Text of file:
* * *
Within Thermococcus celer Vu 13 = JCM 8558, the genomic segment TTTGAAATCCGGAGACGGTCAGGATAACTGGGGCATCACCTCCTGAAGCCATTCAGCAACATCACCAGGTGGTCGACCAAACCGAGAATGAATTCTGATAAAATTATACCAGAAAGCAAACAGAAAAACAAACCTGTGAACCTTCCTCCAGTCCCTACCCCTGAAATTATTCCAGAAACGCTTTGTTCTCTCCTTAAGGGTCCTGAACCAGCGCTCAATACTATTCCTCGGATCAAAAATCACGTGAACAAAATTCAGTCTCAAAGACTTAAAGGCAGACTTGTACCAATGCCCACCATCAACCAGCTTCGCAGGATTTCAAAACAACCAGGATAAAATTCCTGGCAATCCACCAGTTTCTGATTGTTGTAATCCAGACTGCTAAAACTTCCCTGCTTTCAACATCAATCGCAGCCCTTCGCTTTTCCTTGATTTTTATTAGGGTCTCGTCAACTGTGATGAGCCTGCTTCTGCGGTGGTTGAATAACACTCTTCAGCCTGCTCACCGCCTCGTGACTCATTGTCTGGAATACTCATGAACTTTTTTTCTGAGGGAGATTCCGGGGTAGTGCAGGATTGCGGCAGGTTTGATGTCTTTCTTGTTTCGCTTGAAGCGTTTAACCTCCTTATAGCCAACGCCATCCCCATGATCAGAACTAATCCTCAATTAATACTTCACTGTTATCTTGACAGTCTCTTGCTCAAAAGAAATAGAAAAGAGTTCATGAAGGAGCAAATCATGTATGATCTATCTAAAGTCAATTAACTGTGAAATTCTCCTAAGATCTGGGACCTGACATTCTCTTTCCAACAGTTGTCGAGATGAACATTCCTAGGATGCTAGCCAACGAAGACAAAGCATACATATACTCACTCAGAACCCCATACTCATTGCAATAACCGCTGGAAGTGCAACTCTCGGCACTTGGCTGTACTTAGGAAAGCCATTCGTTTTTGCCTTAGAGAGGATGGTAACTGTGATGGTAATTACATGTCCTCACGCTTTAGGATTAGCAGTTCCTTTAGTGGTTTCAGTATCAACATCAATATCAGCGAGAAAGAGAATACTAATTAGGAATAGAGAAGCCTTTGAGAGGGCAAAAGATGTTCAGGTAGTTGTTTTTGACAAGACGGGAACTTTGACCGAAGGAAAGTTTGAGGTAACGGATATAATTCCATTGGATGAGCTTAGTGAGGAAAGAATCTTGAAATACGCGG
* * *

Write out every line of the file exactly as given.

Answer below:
Within Thermococcus celer Vu 13 = JCM 8558, the genomic segment TTTGAAATCCGGAGACGGTCAGGATAACTGGGGCATCACCTCCTGAAGCCATTCAGCAACATCACCAGGTGGTCGACCAAACCGAGAATGAATTCTGATAAAATTATACCAGAAAGCAAACAGAAAAACAAACCTGTGAACCTTCCTCCAGTCCCTACCCCTGAAATTATTCCAGAAACGCTTTGTTCTCTCCTTAAGGGTCCTGAACCAGCGCTCAATACTATTCCTCGGATCAAAAATCACGTGAACAAAATTCAGTCTCAAAGACTTAAAGGCAGACTTGTACCAATGCCCACCATCAACCAGCTTCGCAGGATTTCAAAACAACCAGGATAAAATTCCTGGCAATCCACCAGTTTCTGATTGTTGTAATCCAGACTGCTAAAACTTCCCTGCTTTCAACATCAATCGCAGCCCTTCGCTTTTCCTTGATTTTTATTAGGGTCTCGTCAACTGTGATGAGCCTGCTTCTGCGGTGGTTGAATAACACTCTTCAGCCTGCTCACCGCCTCGTGACTCATTGTCTGGAATACTCATGAACTTTTTTTCTGAGGGAGATTCCGGGGTAGTGCAGGATTGCGGCAGGTTTGATGTCTTTCTTGTTTCGCTTGAAGCGTTTAACCTCCTTATAGCCAACGCCATCCCCATGATCAGAACTAATCCTCAATTAATACTTCACTGTTATCTTGACAGTCTCTTGCTCAAAAGAAATAGAAAAGAGTTCATGAAGGAGCAAATCATGTATGATCTATCTAAAGTCAATTAACTGTGAAATTCTCCTAAGATCTGGGACCTGACATTCTCTTTCCAACAGTTGTCGAGATGAACATTCCTAGGATGCTAGCCAACGAAGACAAAGCATACATATACTCACTCAGAACCCCATACTCATTGCAATAACCGCTGGAAGTGCAACTCTCGGCACTTGGCTGTACTTAGGAAAGCCATTCGTTTTTGCCTTAGAGAGGATGGTAACTGTGATGGTAATTACATGTCCTCACGCTTTAGGATTAGCAGTTCCTTTAGTGGTTTCAGTATCAACATCAATATCAGCGAGAAAGAGAATACTAATTAGGAATAGAGAAGCCTTTGAGAGGGCAAAAGATGTTCAGGTAGTTGTTTTTGACAAGACGGGAACTTTGACCGAAGGAAAGTTTGAGGTAACGGATATAATTCCATTGGATGAGCTTAGTGAGGAAAGAATCTTGAAATACGCGG